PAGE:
Michael dArtois has been a resident of Whistler for more than 30 years, and almost from the beginning he has made an effort to be engaged in the community.
He has volunteered his time on countless boards, committees and advisory groups, serving as a parent, a businessman, and booster for Whistler, but he has never run for council "One of the few things I havent done," he said.
His main reason has always been time. With his own growing real estate business, a young family, and positions of responsibility within various organizations, he knew he couldnt commit the time and energy necessary to be a councillor.
That is, until now. DArtois recently sold his business, and his kids are older two out of three are in high school, and the other is going next year. Hes still involved with various organizations, but says he now has the time to dedicate to council.
The fact that 2005-08 is an important term for council is not lost on dArtois, but his approach to governing would be the same now as it would have been two decades ago that the needs of the community come first.
"Its mostly timing," he said. "There are compelling issues now, but there has never not been compelling issues for Whistler, which is why we have such a great community. Thats why people have made the choice to be here, and thats why we have such engagement in the community."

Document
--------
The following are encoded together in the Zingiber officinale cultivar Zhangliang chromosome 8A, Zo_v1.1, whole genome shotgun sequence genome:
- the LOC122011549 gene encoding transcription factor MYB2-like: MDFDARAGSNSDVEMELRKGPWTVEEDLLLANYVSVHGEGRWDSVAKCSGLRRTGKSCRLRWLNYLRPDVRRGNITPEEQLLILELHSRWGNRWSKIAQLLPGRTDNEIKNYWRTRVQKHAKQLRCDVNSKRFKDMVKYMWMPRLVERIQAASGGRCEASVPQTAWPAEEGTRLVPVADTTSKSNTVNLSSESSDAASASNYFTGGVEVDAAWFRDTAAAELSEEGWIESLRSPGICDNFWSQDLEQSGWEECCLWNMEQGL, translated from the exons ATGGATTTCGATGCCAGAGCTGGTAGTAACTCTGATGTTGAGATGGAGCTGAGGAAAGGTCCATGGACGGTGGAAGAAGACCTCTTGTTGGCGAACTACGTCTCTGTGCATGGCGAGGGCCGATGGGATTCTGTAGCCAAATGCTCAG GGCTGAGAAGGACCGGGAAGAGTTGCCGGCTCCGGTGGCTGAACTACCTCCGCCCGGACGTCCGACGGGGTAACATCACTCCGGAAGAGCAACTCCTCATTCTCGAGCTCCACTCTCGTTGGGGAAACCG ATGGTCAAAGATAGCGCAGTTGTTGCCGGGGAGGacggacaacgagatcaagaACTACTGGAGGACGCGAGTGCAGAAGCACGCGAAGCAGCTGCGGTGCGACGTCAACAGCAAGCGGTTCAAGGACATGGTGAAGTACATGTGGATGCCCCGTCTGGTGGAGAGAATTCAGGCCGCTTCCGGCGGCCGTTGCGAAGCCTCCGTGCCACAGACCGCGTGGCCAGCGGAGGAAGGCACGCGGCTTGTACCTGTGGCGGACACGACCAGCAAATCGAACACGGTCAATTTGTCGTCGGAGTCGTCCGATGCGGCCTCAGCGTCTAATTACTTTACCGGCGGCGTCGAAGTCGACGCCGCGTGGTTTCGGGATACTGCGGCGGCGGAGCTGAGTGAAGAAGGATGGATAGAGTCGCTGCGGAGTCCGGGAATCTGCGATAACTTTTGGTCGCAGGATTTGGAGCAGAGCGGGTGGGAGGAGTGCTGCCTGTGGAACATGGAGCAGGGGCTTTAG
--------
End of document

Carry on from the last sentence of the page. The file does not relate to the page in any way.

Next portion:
He is concerned with the current economic climate in Whistler, and issues like the Paralympic arena, staff housing, the future of Lot 1/Lot 9, the ongoing condo-hotel tax classification battle, high commercial rents and taxes, and preserving Whistlers remaining valley bottom, among a long list of other things.
The key to finding a solution, he says, is to understand how all of these issues are connected or should be connected if council is committed to creating solutions that benefit the community.
"We have to be creative with our ideas," he said.
"Ive lived here over 30 years, I love Whistler, people know I love and care for the community, and in my mind we absolutely are a community first. And when the resort works the community can be the winner. We are already a winner, but there are always new challenges.
"Developers and landlords want to be here, and Whistler council has the power to make important decision in such a way that they come out as a win-win for everybody."
One example dArtois gives is the application to rezone13,000 square feet of space from recreational to commercial, allowing London Drugs to build an outlet in Whistler. One solution would be to allow the rezoning, but to require that a portion of the rent go towards recreation to compensate the community such as funding a Paralympic ice rink or another facility on Lot 1/Lot 9. The landlord could also be required to sell off a number of its retail locations, which will give more certainty to small business.